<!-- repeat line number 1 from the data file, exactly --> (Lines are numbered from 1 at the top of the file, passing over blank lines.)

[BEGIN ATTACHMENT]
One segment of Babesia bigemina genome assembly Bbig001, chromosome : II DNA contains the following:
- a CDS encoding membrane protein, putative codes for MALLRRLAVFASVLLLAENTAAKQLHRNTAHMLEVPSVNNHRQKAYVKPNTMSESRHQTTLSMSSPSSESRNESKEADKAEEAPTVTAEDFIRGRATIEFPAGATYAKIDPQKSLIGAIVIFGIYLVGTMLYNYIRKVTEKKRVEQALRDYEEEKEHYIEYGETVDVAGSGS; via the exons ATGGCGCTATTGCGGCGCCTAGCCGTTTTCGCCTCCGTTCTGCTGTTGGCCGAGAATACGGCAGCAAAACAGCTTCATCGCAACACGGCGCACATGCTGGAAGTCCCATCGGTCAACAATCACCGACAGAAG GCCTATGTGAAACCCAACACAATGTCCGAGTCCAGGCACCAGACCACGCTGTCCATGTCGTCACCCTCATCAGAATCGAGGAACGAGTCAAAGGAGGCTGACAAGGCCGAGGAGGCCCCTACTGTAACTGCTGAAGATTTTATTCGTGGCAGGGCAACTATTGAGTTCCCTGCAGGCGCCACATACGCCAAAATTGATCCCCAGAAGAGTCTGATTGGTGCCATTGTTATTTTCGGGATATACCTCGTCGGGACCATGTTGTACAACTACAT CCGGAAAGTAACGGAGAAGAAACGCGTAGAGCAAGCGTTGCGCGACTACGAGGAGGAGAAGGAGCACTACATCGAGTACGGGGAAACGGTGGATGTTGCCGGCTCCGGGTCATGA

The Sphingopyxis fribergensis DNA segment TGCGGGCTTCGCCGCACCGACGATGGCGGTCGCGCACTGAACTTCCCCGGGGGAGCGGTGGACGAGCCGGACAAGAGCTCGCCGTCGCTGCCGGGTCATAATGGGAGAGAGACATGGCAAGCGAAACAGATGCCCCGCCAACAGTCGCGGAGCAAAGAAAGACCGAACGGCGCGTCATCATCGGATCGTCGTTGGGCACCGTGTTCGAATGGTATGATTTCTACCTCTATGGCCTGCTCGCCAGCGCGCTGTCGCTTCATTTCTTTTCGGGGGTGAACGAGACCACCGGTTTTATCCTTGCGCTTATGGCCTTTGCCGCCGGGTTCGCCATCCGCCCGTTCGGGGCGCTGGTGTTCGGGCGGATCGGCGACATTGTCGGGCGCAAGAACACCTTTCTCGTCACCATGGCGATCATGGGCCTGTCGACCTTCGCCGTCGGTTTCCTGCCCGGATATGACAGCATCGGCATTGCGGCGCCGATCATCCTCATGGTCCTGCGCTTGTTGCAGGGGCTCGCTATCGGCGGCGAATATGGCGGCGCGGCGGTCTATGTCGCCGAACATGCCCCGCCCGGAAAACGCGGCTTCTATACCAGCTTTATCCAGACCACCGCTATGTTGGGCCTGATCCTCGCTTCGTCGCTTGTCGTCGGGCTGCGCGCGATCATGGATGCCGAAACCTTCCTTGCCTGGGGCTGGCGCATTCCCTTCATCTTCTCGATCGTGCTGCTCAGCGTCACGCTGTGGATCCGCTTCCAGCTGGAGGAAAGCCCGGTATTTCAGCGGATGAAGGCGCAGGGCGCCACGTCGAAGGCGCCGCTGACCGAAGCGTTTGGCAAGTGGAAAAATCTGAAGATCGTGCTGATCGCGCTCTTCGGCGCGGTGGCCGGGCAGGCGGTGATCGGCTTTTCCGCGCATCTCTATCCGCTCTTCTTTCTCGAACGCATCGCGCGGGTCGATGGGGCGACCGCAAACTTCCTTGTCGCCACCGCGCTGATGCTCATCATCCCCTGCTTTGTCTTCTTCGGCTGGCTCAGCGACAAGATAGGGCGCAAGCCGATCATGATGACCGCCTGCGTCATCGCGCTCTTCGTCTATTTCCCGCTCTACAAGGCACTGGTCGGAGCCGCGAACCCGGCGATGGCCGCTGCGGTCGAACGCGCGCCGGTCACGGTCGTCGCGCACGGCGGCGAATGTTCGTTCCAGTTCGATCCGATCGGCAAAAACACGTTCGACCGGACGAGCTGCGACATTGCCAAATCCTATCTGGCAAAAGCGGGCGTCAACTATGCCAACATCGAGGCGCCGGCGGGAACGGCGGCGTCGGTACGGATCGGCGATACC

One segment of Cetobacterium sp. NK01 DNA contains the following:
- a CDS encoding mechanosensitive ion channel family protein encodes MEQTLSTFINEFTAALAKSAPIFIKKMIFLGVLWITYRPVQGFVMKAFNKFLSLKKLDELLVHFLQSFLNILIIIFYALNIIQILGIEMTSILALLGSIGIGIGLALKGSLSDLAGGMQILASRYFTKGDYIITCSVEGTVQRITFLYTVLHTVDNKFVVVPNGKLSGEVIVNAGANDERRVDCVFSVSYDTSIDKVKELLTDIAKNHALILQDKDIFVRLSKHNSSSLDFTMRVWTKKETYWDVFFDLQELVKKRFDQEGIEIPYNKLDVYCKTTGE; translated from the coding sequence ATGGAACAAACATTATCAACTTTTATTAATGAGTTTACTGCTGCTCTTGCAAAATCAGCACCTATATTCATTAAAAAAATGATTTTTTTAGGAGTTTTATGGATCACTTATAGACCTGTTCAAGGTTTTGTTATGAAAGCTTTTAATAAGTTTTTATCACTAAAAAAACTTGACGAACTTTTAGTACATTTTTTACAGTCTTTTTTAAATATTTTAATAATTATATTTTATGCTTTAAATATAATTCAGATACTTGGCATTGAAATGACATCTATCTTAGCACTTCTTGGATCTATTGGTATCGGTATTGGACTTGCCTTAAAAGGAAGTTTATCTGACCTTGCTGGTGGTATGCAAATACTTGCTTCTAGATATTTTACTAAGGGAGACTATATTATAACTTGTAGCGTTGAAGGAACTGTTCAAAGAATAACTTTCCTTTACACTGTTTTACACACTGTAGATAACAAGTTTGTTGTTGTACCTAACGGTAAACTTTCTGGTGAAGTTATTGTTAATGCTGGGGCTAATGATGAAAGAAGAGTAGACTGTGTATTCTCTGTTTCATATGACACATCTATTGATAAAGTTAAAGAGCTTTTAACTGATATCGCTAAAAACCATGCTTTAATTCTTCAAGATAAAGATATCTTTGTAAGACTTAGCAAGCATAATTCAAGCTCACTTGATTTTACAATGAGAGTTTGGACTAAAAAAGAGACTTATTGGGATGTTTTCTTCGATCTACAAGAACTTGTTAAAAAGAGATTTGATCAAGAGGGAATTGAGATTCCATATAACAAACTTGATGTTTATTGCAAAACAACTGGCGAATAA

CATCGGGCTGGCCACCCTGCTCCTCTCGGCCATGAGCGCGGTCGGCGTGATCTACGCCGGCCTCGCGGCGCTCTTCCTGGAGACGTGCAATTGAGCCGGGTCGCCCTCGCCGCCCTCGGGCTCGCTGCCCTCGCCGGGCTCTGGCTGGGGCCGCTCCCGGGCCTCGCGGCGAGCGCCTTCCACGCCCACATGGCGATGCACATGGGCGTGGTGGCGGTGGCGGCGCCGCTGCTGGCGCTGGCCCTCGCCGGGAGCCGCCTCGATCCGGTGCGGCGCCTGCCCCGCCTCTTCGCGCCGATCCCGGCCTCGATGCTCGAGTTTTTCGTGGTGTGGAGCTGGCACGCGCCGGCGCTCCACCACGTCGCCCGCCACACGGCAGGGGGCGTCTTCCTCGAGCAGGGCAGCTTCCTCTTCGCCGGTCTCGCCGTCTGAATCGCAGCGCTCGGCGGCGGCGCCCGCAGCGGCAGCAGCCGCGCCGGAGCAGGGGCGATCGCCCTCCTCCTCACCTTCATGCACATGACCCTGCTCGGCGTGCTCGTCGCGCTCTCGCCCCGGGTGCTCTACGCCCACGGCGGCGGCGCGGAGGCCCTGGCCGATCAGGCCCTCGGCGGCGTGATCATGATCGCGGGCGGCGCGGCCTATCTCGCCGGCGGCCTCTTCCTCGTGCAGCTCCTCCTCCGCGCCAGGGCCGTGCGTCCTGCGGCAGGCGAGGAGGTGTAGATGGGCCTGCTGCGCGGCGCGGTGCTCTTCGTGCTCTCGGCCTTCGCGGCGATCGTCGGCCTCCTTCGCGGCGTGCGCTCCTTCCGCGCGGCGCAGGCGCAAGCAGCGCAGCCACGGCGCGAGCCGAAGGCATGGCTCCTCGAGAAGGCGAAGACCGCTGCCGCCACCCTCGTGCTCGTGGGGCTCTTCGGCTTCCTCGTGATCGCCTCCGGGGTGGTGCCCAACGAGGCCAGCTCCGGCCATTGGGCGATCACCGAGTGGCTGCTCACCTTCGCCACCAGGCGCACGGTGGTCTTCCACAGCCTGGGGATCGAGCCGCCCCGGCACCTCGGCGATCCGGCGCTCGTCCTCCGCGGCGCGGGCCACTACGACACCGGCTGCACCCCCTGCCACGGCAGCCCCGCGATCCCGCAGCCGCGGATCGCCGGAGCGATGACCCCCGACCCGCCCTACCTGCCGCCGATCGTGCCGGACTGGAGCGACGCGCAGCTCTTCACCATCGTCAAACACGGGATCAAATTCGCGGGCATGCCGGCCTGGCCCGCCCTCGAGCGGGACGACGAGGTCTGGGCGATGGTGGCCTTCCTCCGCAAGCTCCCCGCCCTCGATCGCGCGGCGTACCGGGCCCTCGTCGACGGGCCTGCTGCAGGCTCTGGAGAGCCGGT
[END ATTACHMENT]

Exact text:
One segment of Babesia bigemina genome assembly Bbig001, chromosome : II DNA contains the following: